What is Data Dependency?

A position in which an instruction is dependent on a result from a sequentially earlier instruction before it can be done its execution. In high-performance processors operating pipeline or superscalar techniques, a data dependency will learn an interruption in the flowing services of a processor pipeline or prevent the parallel issue of instructions in a superscalar processor.

Consider two instructions ik and ii of the same program, where ik precedes ii. If ik and ii have a common register or memory operand, they are data-dependent on each other, except when the common operand is used in both instructions as a source operand.

An example is when ii uses the result of ik as a source operand. In sequential execution data, dependencies do not generate any issue, because instructions are implemented rigidly in the stated sequence.

Data dependency can appear either in ‘straight-line code’ between subsequent instructions or in a loop between instructions belonging to subsequent iterations of a loop as shown in the figure.

Therefore, by ‘straight-line code’ it can define any code sequence, even instructions of a loop body that does not involve instructions from subsequent loop iterations. Straight-line code can include three different types of dependencies, known as RAW (Read after Write), WAR (Write after Read), and WAW (Write after Write) dependencies.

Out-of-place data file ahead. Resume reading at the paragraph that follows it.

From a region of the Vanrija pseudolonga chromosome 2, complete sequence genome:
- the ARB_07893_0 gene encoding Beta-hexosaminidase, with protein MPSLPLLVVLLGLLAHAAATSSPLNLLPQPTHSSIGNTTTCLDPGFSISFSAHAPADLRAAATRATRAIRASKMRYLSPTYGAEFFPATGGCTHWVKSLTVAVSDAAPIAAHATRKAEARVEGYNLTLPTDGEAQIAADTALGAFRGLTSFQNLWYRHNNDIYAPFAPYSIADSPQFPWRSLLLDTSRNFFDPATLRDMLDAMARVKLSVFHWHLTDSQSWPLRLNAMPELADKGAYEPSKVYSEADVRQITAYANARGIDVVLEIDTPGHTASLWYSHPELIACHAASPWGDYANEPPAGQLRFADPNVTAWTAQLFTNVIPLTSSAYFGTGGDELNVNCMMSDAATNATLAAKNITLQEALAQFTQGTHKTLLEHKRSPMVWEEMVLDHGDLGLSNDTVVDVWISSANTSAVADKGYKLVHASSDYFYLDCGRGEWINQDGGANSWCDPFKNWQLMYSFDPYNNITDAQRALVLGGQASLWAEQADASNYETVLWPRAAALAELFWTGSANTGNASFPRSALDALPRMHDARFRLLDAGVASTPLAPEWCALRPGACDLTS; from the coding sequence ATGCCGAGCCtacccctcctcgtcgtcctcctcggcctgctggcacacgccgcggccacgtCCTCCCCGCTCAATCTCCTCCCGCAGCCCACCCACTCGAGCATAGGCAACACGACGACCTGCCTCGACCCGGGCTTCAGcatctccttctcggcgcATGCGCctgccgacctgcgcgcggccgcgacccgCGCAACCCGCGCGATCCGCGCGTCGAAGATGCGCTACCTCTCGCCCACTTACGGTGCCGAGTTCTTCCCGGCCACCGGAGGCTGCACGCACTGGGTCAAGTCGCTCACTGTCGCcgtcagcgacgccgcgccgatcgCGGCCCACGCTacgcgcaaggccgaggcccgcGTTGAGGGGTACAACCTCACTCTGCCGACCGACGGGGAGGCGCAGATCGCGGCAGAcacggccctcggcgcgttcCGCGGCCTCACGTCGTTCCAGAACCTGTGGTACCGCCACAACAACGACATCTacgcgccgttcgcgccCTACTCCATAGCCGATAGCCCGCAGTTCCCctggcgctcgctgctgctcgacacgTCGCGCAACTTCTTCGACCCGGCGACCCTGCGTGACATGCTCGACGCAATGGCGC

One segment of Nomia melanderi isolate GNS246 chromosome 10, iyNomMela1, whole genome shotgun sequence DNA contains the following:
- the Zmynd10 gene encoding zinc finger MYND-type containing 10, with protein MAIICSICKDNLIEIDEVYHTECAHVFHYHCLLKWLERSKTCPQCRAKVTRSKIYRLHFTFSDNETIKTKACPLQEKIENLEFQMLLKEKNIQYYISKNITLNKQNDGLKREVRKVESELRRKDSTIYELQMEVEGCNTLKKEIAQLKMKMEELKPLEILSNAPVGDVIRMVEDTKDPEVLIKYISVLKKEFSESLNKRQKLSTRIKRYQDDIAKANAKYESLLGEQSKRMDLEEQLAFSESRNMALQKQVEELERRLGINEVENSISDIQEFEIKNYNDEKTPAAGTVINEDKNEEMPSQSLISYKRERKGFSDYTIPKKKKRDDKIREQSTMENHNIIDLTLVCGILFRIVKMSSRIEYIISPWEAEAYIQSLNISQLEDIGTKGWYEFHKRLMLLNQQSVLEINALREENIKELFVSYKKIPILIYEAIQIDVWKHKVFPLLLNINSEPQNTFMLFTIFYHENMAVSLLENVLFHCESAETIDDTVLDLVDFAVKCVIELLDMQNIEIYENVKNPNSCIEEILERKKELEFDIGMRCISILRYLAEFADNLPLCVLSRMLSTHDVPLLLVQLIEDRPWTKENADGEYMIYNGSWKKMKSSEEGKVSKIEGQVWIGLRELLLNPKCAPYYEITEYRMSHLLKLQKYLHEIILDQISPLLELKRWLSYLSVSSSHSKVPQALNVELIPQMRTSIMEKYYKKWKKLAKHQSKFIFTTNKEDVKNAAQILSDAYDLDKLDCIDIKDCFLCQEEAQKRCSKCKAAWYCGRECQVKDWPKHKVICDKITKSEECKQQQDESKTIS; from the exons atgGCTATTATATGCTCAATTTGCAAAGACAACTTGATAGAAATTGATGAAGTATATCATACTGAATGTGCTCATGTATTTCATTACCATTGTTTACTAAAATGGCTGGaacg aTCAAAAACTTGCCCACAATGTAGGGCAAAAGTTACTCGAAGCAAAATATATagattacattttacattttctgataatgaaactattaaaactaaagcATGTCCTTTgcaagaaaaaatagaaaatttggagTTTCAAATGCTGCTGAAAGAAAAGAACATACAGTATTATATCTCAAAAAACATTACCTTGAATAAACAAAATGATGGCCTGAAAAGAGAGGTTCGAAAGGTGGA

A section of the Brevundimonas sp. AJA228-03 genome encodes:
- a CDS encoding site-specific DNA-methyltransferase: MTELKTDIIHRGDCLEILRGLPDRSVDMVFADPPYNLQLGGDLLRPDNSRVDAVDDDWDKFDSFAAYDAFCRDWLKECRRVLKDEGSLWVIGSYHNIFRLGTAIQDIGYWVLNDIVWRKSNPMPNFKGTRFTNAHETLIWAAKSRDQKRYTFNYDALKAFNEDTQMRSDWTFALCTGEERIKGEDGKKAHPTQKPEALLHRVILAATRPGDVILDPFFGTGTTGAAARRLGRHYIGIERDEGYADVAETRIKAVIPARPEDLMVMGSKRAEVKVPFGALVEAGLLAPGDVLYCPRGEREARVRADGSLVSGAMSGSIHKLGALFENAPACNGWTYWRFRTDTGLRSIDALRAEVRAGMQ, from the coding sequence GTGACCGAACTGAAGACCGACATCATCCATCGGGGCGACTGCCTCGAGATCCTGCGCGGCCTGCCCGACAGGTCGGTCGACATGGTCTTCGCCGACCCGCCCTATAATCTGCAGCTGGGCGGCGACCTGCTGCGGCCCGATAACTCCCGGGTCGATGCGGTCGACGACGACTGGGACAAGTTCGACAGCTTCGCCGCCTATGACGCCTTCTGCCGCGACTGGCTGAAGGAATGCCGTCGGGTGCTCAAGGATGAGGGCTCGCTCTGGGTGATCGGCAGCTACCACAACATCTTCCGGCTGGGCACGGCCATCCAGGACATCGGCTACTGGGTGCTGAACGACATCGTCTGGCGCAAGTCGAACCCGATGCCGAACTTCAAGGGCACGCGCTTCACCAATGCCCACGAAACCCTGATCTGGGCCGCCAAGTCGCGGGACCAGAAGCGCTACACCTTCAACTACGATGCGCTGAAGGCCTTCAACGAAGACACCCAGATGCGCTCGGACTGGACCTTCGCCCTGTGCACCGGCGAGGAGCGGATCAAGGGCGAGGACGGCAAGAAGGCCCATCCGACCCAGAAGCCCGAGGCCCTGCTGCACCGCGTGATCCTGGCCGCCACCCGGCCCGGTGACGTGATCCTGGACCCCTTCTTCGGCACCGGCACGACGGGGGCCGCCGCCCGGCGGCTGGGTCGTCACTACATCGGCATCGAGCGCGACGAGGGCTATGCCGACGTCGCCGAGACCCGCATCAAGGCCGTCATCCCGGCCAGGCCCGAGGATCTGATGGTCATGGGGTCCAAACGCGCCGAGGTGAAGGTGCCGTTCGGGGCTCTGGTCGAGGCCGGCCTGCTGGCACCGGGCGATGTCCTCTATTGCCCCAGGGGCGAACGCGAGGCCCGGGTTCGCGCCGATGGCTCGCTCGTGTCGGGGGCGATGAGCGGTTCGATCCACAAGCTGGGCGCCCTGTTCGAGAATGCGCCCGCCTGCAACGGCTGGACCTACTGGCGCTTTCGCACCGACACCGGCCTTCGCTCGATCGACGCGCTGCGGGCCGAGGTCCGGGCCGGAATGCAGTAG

Data dependencies in straight-line code

Data dependencies for memory data can be interpreted in a similar method.

RAW dependencies − Consider two assembly language instructions −

i1: load r1, a;
i2: add  r2, r1, r1;

Therefore, instruction i2 uses r1 as a source. As a result, i2 cannot be directly implemented just before r1 has been loaded by i1. Thus, i2 is RAW-dependent on it. RAW dependencies are also known as flow dependencies. They are true dependencies because they cannot be abandoned.

RAW dependencies can be divided into load-use and define-use dependencies. In the following example, the requested source operand has to be loaded first. This method can handle a load-use dependency. By compare, if the requested source operand is represented in the previous instruction, in the instruction sequence.

i1: mul r1, r4, r5;
i2: add r2, r1, r1;

This type of RAW dependency is labeled as a define-use dependency.

WAR dependencies − Consider the execution of the following instructions −

i1: mul r1, r2, r3;
i2: add r2, r4, r5;

In this case, i2 writes r2 while i1 uses r2 as a source. If for any reason, i2 were to be implemented ahead of i1 then the initial content of r2 would be rewritten previously than it is read by instruction r1, which can lead to an incorrect result.

WAW dependencies: Two instructions are WAW-dependent (or output dependent) if they both write the similar destination, as in the following example −

i1: mul r1, r2, r3;
i2: add r1, r4, r5;

This type of dependency is also a false dependency and can be removed in a similar method as WAR dependencies through register renaming. A WAW dependency determination when the execution of the contained logically preceding instruction will be done and the produced result can refresh the program state.